Mike Moran has worked on the web since its earliest days, in both marketing and technical roles, including eight years at ibm.com, IBM’s customer-facing website. In 2008, Mike retired from IBM to pursue speaking, writing, and consulting, including serving as a senior strategist for the digital communications agency Converseon and its spin-off social analytics company, Revealed Context. Mike is also a senior strategist at SoloSegment, a content marketing company specializing in website search and personalization for B2B clients. He’s twice been named one of the top 50 Internet marketers and regularly consults for Fortune 500 companies around the world.
Mike is the co-author (along with Bill Hunt) of Search Engine Marketing, Inc.: Driving Traffic to Your Website, now in its third edition, and the author of Do It Wrong Quickly: How the Web Changes the Old Marketing Rules, perhaps the first book on agile marketing. He writes regular columns on digital marketing for WebProNews and Search Engine Guide and is the founder and senior author at Biznology®.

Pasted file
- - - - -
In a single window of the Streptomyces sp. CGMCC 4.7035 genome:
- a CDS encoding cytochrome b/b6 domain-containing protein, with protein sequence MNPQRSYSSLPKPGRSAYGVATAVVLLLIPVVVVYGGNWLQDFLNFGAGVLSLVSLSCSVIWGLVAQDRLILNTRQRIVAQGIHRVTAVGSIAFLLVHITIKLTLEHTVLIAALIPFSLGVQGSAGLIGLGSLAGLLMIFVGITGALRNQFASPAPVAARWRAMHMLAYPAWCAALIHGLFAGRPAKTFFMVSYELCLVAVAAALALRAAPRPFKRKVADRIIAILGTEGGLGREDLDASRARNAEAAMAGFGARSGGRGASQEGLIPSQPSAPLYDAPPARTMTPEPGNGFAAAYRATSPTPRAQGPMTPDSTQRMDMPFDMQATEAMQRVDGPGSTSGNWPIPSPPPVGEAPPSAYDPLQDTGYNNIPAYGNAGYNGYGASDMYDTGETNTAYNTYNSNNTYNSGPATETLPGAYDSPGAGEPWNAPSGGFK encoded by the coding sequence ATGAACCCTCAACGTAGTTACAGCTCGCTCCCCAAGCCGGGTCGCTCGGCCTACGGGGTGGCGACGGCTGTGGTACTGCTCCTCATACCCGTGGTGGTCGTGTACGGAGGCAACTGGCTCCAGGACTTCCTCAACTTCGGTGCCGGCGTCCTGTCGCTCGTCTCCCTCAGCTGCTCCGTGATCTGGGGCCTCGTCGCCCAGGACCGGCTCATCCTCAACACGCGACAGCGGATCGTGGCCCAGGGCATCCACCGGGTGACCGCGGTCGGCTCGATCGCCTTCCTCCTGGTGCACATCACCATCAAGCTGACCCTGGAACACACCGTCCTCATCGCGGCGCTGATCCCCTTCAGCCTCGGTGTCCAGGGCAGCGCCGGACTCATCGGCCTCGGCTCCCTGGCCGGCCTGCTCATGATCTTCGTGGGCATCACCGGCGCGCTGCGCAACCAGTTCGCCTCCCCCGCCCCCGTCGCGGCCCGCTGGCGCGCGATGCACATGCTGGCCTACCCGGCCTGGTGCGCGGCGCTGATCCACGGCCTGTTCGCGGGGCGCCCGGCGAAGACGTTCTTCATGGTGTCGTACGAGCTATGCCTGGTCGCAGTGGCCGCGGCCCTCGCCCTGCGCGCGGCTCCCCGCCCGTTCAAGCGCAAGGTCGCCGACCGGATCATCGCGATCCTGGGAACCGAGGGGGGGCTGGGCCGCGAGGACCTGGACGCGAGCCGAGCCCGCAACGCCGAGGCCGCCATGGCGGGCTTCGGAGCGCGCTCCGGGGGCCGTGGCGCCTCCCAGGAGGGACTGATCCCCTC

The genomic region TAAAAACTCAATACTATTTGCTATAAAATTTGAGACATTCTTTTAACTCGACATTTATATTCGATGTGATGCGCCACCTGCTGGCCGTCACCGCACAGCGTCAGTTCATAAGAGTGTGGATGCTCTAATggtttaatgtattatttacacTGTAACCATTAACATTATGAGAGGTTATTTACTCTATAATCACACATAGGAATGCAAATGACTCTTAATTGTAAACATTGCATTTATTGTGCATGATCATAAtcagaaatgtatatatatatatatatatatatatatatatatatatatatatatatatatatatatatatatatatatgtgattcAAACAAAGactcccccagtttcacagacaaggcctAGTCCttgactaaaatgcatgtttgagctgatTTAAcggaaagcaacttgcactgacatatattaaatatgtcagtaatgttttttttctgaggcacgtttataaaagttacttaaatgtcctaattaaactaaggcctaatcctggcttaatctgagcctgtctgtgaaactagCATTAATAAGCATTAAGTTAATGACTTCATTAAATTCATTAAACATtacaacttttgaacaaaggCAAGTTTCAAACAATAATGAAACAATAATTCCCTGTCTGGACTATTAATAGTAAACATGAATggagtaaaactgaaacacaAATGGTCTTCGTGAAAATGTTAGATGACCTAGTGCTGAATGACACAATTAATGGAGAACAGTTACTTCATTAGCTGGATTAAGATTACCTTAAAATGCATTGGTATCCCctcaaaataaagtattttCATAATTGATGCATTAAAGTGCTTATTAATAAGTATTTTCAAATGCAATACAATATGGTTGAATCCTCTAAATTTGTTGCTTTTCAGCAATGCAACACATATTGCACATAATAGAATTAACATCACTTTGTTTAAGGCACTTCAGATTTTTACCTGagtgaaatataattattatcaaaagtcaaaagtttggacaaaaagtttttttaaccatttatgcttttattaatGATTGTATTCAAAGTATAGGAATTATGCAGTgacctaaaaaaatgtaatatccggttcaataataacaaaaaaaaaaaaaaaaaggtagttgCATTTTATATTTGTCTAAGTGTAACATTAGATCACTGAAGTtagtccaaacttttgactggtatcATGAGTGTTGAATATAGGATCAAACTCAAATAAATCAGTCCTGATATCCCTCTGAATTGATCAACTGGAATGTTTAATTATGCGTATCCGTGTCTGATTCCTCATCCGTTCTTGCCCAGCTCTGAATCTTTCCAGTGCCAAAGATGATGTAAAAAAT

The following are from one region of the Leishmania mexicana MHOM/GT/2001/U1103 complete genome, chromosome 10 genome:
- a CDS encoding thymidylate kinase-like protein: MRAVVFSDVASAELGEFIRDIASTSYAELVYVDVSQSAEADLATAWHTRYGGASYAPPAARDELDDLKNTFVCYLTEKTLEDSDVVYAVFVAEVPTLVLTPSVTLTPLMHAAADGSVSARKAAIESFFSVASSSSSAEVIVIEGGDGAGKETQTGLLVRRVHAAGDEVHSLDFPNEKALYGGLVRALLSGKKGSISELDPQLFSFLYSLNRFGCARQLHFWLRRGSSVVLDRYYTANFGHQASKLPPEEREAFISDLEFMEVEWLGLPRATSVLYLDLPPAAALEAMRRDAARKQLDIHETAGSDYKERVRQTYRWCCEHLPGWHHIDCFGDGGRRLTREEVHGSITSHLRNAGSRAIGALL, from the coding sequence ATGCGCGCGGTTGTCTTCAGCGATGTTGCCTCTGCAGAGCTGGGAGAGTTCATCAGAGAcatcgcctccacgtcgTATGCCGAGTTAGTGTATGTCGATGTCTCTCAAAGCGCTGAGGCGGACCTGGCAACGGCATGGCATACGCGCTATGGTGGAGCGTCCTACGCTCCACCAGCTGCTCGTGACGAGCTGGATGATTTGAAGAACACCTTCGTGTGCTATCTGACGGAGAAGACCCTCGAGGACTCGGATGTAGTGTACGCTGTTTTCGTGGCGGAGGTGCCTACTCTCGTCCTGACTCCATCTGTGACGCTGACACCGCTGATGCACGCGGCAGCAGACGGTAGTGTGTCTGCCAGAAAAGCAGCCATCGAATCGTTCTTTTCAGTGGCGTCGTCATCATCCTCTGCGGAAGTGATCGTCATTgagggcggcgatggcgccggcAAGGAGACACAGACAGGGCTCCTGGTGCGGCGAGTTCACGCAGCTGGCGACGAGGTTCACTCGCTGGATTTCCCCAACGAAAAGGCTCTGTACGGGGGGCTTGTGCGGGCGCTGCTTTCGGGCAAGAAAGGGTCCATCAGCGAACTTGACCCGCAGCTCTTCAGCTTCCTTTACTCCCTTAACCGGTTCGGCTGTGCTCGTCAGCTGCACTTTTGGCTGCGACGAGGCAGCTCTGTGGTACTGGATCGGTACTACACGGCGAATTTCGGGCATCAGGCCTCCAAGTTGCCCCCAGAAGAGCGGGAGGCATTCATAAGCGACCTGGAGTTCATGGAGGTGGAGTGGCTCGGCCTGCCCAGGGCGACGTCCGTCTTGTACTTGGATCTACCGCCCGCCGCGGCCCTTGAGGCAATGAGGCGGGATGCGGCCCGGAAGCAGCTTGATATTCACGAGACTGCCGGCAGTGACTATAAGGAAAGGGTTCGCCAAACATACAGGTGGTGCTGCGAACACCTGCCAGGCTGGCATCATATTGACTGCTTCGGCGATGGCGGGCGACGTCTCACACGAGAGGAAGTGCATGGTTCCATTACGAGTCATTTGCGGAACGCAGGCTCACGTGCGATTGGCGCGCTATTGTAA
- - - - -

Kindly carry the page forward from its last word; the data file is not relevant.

Mike is a Senior Fellow of the Society for New Communications Research and an Open Group Distinguished IT Specialist. Mike is a frequent keynote speaker on digital marketing at events around the world, serves as a Visiting Lecturer to the University of Virginia’s Darden School of Business, works as an instructor at Rutgers University, and holds an Advanced Certificate in Market Management Practice from the Royal UK Charter Institute of Marketing.
Mike also has a broad technical background, with over 30 years’ experience in search technology working at IBM Research, Lotus, and other IBM software units. He led the product team that developed the first commercial linguistic search engine in 1989 and has been granted 11 patents in search and retrieval technology. He led the integration of ibm.com’s site search technologies as well as projects in content management, personalization, and web metrics. Mike led the adoption of search marketing at ibm.com back in 2001 and pioneered product search facilities that dramatically raised conversion rates. He was named an IBM Distinguished Engineer in 2005.
Mike can be reached through his website.